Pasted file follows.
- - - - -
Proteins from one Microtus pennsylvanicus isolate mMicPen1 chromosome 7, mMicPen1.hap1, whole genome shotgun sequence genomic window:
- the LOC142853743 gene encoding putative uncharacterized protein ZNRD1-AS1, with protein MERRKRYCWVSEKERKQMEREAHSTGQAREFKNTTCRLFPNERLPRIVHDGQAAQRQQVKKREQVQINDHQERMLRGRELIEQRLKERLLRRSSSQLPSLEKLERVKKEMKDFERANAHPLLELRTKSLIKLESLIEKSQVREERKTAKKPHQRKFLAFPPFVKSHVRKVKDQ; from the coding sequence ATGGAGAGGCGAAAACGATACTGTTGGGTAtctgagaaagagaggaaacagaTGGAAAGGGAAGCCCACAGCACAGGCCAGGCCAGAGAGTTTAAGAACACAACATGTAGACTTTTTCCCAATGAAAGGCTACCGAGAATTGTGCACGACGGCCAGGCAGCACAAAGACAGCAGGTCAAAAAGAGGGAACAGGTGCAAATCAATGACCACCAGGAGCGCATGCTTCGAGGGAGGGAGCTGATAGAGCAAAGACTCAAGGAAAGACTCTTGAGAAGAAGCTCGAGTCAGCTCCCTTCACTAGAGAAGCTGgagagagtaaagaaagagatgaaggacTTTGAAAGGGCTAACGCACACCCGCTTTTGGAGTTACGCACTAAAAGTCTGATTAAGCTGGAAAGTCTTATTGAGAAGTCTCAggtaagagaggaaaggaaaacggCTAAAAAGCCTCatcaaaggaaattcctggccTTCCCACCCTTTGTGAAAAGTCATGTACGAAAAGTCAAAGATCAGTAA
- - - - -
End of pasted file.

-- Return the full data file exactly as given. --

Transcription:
Proteins from one Microtus pennsylvanicus isolate mMicPen1 chromosome 7, mMicPen1.hap1, whole genome shotgun sequence genomic window:
- the LOC142853743 gene encoding putative uncharacterized protein ZNRD1-AS1, with protein MERRKRYCWVSEKERKQMEREAHSTGQAREFKNTTCRLFPNERLPRIVHDGQAAQRQQVKKREQVQINDHQERMLRGRELIEQRLKERLLRRSSSQLPSLEKLERVKKEMKDFERANAHPLLELRTKSLIKLESLIEKSQVREERKTAKKPHQRKFLAFPPFVKSHVRKVKDQ; from the coding sequence ATGGAGAGGCGAAAACGATACTGTTGGGTAtctgagaaagagaggaaacagaTGGAAAGGGAAGCCCACAGCACAGGCCAGGCCAGAGAGTTTAAGAACACAACATGTAGACTTTTTCCCAATGAAAGGCTACCGAGAATTGTGCACGACGGCCAGGCAGCACAAAGACAGCAGGTCAAAAAGAGGGAACAGGTGCAAATCAATGACCACCAGGAGCGCATGCTTCGAGGGAGGGAGCTGATAGAGCAAAGACTCAAGGAAAGACTCTTGAGAAGAAGCTCGAGTCAGCTCCCTTCACTAGAGAAGCTGgagagagtaaagaaagagatgaaggacTTTGAAAGGGCTAACGCACACCCGCTTTTGGAGTTACGCACTAAAAGTCTGATTAAGCTGGAAAGTCTTATTGAGAAGTCTCAggtaagagaggaaaggaaaacggCTAAAAAGCCTCatcaaaggaaattcctggccTTCCCACCCTTTGTGAAAAGTCATGTACGAAAAGTCAAAGATCAGTAA